“Abigail. I’ve been with you for over a year now, and I feel as if you know me more than I know myself. Talking to you has gotten to the point where I feel as if I know what you’re about to say before you even mutter a sound. I feel as if I could talk to you forever and never get bored. And the only thing I want at this point in time is to be able to say you’re mine forever and ever. I want to be able to go to sleep after seeing your eyes, and wake up knowing you’ll be there.”
“Oh, Benjamin,” Abigail interrupted.
“Please, don’t talk, just listen.” He said. “I love you Abigail, and you know that. I want to, as I was saying, wake up and see your face. I want to know that we’ll be together, and I want to know that I can always say you’ll be mine. I want to know,” He took a dramatic pause, “If you’ll marry me.”
He pulled out a ring the size of a quarter, and the color of a diamond. The light bounced off of it in every which way. It was beautiful, and it sparkled. Abigail looked at it, and didn’t know what to say.
“Oh, Benjamin,” Abigail said again, her face was bright red. “I love you too, and I’m sorry that I’ve been acting so weird lately, but there is nothing I’d rather do than marry you.”
He smiled, and so did she; the first time she had smiled at him in a week. He grabbed her hand in his left, and with his right hand, he put the ring on her finger. They had an embrace, and it was one that lasted for a long time; one that seemed as if they were lovers who hadn’t seen each other for months.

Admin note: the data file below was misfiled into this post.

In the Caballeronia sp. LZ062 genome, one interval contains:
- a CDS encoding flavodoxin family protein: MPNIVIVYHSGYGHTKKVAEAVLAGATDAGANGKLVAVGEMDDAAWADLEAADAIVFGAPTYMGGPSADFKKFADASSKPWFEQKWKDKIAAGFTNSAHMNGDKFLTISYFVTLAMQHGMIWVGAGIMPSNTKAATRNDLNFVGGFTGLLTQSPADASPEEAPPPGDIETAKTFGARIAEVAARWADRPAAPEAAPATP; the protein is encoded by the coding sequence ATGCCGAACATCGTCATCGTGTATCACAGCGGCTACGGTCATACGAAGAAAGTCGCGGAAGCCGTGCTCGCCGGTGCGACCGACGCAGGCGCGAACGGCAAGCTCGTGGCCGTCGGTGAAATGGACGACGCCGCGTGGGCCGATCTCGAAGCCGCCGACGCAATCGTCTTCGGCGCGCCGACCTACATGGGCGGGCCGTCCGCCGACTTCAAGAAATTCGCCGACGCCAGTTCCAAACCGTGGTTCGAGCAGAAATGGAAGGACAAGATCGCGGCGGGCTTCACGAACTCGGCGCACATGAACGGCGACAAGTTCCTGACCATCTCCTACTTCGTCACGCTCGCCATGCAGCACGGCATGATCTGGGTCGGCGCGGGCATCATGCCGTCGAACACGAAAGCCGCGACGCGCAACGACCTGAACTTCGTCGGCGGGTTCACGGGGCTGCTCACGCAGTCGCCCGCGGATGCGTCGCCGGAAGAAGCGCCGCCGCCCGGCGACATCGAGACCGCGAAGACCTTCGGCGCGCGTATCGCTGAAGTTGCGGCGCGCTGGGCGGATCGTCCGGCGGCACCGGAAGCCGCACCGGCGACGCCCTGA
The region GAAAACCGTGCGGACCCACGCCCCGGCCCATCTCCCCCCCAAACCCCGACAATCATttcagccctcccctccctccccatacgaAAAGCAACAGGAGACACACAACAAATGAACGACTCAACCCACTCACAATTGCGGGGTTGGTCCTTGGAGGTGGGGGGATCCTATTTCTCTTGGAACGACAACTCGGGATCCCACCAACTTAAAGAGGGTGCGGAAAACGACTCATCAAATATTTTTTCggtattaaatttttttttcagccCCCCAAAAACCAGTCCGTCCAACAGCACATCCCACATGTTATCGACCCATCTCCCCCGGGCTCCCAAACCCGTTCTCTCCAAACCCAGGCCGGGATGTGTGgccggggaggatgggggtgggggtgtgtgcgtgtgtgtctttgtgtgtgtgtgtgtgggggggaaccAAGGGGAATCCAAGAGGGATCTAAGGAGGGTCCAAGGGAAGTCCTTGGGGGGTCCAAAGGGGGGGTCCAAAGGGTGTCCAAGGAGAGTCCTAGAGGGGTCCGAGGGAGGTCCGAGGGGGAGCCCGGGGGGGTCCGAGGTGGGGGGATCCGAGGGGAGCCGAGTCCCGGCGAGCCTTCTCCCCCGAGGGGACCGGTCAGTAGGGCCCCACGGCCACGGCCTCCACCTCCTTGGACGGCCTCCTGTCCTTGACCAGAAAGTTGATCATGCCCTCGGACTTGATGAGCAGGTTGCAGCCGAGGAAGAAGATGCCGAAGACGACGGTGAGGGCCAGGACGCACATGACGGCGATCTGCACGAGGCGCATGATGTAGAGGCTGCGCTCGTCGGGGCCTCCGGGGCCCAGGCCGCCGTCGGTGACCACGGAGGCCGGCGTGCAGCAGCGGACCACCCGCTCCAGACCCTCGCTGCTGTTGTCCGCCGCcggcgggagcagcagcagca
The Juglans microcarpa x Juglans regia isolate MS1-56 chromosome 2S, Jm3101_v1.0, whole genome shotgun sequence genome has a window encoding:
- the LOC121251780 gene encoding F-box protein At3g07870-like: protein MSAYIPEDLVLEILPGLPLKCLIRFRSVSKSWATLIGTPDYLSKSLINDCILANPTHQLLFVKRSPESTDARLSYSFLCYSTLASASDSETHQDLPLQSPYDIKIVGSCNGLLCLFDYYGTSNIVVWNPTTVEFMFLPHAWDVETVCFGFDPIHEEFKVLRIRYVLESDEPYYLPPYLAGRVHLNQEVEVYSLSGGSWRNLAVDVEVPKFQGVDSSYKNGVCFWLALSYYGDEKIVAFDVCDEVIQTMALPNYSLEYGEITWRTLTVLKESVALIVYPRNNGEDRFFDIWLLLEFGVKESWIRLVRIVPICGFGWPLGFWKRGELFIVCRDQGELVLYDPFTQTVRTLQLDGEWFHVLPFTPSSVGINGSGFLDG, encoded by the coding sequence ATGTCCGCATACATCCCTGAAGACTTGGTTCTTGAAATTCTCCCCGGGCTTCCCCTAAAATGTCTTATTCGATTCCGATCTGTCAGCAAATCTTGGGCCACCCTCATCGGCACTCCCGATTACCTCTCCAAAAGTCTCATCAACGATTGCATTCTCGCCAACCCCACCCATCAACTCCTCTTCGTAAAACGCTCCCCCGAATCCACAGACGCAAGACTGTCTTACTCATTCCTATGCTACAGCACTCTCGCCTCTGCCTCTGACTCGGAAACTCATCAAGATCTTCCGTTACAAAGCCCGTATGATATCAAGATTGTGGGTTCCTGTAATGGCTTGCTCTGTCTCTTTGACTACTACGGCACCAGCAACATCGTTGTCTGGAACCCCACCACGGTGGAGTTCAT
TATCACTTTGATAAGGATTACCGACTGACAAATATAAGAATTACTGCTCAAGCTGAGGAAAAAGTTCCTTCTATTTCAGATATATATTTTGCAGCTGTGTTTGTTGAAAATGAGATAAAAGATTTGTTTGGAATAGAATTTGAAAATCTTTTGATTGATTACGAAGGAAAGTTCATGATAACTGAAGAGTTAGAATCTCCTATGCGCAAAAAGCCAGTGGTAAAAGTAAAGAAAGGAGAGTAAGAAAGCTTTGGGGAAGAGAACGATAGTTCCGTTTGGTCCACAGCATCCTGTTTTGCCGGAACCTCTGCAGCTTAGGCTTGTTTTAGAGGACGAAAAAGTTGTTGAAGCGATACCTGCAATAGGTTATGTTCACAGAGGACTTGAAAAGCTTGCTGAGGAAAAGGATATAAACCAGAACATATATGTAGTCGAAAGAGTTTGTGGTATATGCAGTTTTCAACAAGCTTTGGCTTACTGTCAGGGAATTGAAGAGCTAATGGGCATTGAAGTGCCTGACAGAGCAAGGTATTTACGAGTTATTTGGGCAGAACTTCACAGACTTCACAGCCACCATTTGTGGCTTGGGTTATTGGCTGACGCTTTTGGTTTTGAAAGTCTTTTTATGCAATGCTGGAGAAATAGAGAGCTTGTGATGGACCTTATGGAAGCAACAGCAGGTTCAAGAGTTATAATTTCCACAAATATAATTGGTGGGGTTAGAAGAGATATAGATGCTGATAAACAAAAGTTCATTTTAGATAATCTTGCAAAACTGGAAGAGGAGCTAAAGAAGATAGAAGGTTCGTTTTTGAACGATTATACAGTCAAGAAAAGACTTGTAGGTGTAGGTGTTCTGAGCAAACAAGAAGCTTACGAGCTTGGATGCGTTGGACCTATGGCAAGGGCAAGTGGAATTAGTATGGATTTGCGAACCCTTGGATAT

She left the embrace, and no matter how much he wanted it to never end, he knew it must. She walked inside, and Ben stayed out on the porch. Without his jacket, he was cold, but the warmth inside his heart made up for the lack of it. He pulled out his cell phone, and called his mother, she needed to know the news.
“Mom, I’m getting married.”
“Yes, Mom, she said yes.”
They continued to talk, and each time he said something, he smiled uncontrollably. As he filled her in with all the information – the fact that she said yes to marrying him and buying the house – he told her that he must go and be with the one he loved.
He hung up the phone and turned to walk into the house. He waited a little while, just standing there, to let all of what has happened to sink in. He thought about what happened on that front porch, and he smiled for the twentieth time in a minute. No feeling could match his, no thoughts could top his, and no longing could compare to the longing he felt to be alone with Abigail. He wanted to tell her all that she meant to him, he wanted to tell her that she made him happy. Most of all, he wanted to show her he cared.
He pushed open the white door, his very own white door. And he walked onto the wood flooring, his wood flooring. He stepped forward, and imagined the family pictures that could go in various places. Then he saw James and Abigail in the kitchen. Abigail wasn’t signing papers with James, it was much different. Abigail had just told him that she would marry him, and she was his; but there she was, kissing James as if nothing had happened with him.
He watched, and his jaw hit the floor. His face went numb, his thoughts drained from his brain, that is, except for the thought of killing James at that point in time. He had taken his fiancée and kissed her. He decided to not break it up, she obviously was happy, and so he walked out the door.